English Graduate Degrees at the University of Houston
Our programs offer several paths to careers in writing, teaching, scholarship, criticism and related cultural professions.
Our degrees in literary studies combine a focus on global literatures with new approaches in poetics, transnational and empire studies, critical race studies, translation studies, environmental studies and LGBTQIA+ studies. Literature students may also pursue a concentration in rhetoric, composition and pedagogy.
Our creative writing program offers two graduate degrees: the M.F.A. in Creative Writing and the Ph.D. in Creative Writing and Literature. Through workshops, independent studies, and literature courses, Creative Writing faculty work with students to challenge their understanding of themselves as writers and to deepen and critically reflect on the aesthetic, ethical, and political assumptions behind their writing.
Additionally, our graduate programs are strengthened by the vibrant, multicultural setting that is the City of Houston. With a dynamic visual and performing arts scene, the Houston metropolitan area supplies a wealth of aesthetic materials.
To learn more about what our programs have to offer, visit the pages below. Instructions on how to apply can be found on the respective degree page.
Recent Job Placements
We track where our students land jobs after graduation. View this .pdf for a list of recent job placements for our English and creative writing graduate students.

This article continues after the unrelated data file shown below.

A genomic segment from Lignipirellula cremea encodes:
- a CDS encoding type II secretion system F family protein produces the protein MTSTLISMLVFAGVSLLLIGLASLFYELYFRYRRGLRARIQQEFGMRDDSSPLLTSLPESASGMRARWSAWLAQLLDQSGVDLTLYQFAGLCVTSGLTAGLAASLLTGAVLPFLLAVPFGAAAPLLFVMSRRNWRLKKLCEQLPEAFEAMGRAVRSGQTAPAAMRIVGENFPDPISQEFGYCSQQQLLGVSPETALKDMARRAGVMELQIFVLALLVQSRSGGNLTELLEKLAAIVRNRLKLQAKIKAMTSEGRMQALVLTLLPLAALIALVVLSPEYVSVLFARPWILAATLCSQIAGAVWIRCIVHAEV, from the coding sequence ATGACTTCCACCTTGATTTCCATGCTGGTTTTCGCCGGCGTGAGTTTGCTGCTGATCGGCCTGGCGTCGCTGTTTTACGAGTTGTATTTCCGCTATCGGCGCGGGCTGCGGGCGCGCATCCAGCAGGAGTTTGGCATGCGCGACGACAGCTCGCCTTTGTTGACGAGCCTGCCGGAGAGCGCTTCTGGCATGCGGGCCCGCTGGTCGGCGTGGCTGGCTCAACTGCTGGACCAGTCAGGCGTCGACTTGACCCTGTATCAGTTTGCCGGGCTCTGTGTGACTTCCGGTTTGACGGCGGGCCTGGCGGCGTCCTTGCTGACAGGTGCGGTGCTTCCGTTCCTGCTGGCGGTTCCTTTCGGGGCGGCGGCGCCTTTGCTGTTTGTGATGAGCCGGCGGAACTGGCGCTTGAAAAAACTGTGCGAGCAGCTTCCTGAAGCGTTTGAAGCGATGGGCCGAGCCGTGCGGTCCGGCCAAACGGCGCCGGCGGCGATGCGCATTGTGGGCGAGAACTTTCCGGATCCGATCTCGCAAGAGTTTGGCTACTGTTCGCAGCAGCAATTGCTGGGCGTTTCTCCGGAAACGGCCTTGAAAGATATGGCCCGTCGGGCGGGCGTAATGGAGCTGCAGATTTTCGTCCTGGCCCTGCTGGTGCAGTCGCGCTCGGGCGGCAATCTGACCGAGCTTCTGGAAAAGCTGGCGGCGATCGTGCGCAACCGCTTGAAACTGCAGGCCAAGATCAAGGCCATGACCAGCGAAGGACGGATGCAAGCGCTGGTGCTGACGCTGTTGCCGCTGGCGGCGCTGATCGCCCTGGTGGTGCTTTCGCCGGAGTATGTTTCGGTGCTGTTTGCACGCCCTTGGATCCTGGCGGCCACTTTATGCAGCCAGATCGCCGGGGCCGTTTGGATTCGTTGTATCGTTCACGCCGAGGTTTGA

The Creative Writing Program is a member of the Cynthia Wood Mitchell Center for Collaboration among the Arts at UH, along with the schools of Art, Music, Theatre, and the Blaffer Gallery. The Mitchell Center sponsors collaborative work in the arts through curriculum initiatives, through visits by artists, by supporting artistic productions, and by providing fellowships to graduate students. Its core course on collaborative arts offers twenty students (five each from Art, Creative Writing, Music, and Theater) the opportunity to plan and produce collaborative projects.
Gulf Coast Magazine
Begun by Donald Barthelme and Philip Lopate, Gulf Coast is the nationally-distributed, student-run journal housed within the Department of English. Gulf Coast differs from many other literary journals in its commitment to exploring visual art and critical art writing as well as creative writing. Executive editors, past and present, include Mark Doty, Claudia Rankine, Nick Flynn, and (currently) Francine J. Harris. Current readership exceeds 3000.
Publishing poetry, fiction, and creative nonfiction, Gulf Coast prides itself on its eye for talent. The journal has received numerous honors over the years, and its authors are regularly included in the Best American, O. Henry, and Pushcart anthologies. In one year alone, Heather McHugh chose David Shumate’s “Drawing Jesus,” which first appeared in Gulf Coast, for The Best American Poetry, and Stephen King listed Peter Bognanni’s “The Body Eternal” and Sandra Novack’s “Memphis,” both premiering in Gulf Coast, among the 100 Distinguished Stories in The Best American Short Stories. Authors who were published by Gulf Coast early in their careers have won the Yale Younger Poets Award, the APR/Honickman Prize, the National Poetry Series, and the Juniper Prize. Gulf Coast-featured artists Robyn O’Neil and Amy Blakemore have been selected for the prestigious Whitney Biennial.